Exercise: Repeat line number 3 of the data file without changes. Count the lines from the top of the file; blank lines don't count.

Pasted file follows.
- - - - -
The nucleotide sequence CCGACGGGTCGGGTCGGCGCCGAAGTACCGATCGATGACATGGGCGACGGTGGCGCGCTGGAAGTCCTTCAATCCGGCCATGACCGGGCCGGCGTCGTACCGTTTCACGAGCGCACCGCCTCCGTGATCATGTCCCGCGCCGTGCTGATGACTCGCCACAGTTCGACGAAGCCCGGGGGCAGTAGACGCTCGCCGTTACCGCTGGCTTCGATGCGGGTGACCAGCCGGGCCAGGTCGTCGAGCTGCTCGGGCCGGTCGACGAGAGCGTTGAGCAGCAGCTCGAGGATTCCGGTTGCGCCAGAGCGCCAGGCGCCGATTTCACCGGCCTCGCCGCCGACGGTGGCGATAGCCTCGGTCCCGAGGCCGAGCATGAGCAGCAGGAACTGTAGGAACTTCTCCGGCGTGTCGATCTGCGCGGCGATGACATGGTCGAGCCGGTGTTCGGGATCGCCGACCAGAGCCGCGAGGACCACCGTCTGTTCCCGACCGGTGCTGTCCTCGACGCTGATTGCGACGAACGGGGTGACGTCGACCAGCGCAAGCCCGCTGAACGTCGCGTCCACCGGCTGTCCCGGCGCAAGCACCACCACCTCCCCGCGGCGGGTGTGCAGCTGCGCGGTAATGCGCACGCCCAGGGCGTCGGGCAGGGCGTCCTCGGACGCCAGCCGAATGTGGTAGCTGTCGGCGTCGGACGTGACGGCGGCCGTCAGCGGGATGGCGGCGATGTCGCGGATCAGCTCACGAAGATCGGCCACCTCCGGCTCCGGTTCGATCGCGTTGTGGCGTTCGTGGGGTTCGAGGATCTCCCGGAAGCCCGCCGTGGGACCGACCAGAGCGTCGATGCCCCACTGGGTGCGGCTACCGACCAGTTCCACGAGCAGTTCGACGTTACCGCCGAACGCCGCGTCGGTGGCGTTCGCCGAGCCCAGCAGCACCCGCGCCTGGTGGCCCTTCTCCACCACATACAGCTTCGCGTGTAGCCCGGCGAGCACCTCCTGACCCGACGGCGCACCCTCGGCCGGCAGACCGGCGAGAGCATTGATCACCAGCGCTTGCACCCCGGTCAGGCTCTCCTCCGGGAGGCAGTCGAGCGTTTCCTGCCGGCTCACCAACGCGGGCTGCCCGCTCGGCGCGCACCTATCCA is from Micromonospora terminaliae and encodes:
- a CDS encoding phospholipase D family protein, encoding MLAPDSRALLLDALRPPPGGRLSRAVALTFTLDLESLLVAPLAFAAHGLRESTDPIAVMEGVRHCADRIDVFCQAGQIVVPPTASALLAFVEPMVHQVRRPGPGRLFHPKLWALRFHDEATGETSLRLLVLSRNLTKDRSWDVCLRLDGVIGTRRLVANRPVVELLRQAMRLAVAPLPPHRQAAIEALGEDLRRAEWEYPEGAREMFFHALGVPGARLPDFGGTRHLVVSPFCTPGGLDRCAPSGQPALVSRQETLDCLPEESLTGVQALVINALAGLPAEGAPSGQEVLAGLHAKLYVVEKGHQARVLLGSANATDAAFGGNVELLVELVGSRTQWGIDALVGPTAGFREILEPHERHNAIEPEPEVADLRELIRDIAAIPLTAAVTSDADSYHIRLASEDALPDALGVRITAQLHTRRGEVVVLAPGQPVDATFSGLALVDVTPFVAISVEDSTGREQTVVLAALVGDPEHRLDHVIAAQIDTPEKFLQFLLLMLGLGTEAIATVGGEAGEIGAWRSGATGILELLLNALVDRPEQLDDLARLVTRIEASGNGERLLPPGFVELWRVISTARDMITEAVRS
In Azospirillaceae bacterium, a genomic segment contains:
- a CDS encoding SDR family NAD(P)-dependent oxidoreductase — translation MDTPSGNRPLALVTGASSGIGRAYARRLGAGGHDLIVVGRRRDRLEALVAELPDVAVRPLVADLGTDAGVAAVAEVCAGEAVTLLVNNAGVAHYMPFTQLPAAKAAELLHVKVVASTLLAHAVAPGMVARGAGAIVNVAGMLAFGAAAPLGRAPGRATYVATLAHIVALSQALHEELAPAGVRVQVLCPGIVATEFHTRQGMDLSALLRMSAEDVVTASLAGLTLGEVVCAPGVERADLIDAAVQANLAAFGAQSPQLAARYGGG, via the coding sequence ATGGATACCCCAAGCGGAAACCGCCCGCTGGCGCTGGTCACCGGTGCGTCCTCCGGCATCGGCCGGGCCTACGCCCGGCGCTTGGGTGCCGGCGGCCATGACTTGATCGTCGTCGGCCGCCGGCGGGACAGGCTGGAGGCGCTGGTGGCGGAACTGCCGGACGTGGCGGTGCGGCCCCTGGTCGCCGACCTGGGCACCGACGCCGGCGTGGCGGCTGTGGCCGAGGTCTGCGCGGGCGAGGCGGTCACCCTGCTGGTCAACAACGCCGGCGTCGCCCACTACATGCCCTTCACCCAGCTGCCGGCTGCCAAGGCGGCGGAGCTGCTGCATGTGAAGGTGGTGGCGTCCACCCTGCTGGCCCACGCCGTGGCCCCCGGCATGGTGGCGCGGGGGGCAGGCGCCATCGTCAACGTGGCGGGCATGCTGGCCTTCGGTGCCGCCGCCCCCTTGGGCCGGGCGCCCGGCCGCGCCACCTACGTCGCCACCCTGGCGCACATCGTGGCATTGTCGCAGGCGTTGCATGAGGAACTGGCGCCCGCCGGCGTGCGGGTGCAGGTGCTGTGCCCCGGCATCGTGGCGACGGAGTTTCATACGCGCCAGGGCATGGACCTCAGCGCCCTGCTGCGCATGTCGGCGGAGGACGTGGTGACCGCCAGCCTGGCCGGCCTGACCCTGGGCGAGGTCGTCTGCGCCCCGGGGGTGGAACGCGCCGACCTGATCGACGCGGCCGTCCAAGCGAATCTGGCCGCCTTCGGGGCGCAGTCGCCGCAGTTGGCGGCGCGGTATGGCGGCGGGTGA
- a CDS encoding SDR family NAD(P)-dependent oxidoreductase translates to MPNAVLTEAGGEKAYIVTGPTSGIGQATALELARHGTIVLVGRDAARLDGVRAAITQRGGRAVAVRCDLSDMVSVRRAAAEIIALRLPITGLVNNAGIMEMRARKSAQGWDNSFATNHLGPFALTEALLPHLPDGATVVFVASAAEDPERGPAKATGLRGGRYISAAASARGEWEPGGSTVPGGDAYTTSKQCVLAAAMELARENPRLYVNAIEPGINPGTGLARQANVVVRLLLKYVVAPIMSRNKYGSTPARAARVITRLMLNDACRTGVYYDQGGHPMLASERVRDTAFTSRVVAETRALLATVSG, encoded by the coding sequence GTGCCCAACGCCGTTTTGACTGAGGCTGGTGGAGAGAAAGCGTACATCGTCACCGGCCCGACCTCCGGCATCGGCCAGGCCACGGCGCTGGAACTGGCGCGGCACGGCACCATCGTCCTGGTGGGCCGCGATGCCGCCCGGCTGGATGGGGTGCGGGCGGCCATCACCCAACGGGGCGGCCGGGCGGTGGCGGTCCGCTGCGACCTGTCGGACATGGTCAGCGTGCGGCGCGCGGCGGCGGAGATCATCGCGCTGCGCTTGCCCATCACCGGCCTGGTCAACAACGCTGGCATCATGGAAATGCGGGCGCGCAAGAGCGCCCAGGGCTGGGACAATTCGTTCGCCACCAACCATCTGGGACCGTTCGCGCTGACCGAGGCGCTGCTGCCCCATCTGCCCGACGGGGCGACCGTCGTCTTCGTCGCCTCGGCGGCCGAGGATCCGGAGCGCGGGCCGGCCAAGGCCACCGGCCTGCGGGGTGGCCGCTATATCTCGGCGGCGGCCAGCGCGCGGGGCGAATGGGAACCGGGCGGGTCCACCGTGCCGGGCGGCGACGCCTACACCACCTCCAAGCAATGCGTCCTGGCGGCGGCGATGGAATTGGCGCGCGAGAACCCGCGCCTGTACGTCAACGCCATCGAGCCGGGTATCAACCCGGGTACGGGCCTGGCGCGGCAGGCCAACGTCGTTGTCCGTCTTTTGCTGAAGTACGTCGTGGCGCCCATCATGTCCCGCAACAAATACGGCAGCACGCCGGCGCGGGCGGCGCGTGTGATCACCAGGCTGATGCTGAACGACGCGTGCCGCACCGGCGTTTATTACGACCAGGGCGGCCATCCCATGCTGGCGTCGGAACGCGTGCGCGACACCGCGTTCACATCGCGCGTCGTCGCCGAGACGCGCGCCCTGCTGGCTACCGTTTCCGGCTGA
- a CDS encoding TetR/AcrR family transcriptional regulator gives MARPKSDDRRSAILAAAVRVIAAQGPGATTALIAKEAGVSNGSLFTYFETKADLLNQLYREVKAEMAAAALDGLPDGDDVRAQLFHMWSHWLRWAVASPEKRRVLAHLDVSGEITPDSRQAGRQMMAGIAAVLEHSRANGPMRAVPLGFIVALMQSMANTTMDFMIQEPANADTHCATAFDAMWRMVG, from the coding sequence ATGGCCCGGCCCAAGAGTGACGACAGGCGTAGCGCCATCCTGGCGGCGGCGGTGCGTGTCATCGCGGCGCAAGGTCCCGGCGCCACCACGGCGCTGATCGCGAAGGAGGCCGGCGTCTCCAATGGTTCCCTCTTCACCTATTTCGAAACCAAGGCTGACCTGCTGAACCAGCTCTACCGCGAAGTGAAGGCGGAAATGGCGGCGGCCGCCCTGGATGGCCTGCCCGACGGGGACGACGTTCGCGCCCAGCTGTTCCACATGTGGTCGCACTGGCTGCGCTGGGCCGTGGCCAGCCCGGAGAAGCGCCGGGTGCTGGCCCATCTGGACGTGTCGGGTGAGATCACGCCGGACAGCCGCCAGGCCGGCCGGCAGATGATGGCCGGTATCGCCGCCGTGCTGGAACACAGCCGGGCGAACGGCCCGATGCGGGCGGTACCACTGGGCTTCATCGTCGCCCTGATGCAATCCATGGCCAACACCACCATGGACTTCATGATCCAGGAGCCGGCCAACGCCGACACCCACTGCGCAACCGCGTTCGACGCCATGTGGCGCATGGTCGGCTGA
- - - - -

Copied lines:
In Azospirillaceae bacterium, a genomic segment contains: